(Reuters) - Eleven years after the September 11, 2001, attacks, New Yorkers will mark the anniversary on Tuesday against a backdrop of health concerns for emergency workers and a feud over financing that has stopped construction of the $1 billion Ground Zero museum.
But for many of the families of 9/11 victims and ailing Ground Zero workers, the redevelopment disputes are a disheartening sideshow to the rising loss of human lives.
When the 110-storey Twin Towers came down, thousands of tons of steel, concrete, window glass and asbestos came down with it. While thousands of gallons (liters) of flaming jet fuel and burning plastics released deadly carcinogens.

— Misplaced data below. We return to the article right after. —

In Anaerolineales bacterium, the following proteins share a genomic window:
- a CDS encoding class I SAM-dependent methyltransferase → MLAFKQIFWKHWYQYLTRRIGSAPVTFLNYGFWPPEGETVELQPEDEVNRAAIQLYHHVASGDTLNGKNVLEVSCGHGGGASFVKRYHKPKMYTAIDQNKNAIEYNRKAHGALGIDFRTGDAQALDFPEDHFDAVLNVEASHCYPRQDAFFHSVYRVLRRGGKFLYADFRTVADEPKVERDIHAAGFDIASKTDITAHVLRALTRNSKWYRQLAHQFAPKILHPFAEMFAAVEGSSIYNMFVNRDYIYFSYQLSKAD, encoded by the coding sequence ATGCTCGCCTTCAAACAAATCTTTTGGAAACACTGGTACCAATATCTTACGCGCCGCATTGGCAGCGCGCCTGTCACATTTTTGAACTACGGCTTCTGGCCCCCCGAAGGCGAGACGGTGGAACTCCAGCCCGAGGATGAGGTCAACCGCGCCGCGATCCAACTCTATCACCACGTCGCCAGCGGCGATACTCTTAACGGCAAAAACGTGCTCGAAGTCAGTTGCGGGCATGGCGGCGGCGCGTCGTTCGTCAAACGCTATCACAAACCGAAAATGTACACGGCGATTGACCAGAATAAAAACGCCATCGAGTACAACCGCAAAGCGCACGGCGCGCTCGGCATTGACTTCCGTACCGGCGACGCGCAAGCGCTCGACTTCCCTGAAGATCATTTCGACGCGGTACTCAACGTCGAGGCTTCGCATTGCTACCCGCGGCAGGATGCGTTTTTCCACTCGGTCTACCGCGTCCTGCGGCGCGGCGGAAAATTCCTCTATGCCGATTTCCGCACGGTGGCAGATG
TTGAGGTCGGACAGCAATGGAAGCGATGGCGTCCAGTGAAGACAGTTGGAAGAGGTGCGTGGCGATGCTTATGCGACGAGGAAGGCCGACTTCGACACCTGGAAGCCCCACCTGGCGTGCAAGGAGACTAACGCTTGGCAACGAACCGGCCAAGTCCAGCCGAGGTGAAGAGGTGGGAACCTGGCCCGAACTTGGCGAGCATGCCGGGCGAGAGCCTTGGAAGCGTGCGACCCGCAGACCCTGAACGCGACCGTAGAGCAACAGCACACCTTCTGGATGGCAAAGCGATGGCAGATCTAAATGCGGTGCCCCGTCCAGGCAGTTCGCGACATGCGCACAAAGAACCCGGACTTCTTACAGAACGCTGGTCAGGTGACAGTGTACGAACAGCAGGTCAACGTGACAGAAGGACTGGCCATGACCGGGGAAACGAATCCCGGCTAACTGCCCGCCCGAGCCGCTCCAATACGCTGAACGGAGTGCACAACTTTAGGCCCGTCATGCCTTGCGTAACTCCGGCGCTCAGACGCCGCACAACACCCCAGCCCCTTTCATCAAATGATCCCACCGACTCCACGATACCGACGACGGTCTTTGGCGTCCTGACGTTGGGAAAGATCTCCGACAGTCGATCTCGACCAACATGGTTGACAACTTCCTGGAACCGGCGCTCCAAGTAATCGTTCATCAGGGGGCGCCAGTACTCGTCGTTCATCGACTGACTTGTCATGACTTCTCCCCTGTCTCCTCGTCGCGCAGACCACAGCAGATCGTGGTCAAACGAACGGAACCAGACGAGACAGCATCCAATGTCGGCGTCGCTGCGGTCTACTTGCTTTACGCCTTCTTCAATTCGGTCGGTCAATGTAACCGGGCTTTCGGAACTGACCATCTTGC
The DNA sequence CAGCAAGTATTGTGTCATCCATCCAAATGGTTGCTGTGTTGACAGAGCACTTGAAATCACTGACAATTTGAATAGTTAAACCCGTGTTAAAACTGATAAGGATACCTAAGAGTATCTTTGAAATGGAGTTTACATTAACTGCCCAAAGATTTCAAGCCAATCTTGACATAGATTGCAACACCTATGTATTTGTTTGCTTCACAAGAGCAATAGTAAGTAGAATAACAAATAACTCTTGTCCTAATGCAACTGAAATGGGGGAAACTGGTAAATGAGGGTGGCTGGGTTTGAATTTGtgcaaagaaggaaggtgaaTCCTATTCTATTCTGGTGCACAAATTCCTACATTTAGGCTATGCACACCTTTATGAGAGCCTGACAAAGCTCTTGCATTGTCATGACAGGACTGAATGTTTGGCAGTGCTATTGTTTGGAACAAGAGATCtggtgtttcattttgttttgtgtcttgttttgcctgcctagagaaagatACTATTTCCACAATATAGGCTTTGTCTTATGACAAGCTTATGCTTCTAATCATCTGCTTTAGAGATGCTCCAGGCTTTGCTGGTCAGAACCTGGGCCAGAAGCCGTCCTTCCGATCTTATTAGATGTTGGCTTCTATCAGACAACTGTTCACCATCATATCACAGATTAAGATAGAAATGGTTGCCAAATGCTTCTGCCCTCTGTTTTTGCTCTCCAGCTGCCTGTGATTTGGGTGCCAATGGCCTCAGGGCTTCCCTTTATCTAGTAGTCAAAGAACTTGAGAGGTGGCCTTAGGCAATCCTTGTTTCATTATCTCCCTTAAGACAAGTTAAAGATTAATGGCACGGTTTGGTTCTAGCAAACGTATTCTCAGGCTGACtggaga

Last week, the New York City Fire Department added nine names to the 55 already etched on a wall honoring members who have died of illnesses related to Ground Zero rescue and recovery work.
Some estimates put the overall death toll from 9/11-related illness at more than 1,000. Nationwide, at least 20,000 Ground Zero workers are being treated and 40,000 are being monitored by the World Trade Center Health Program.
"We're burying guys left and right," said Nancy Carbone, executive director of Friends of Firefighters, a Brooklyn-based non-profit that helps treat first responders. "This is an ongoing epidemic."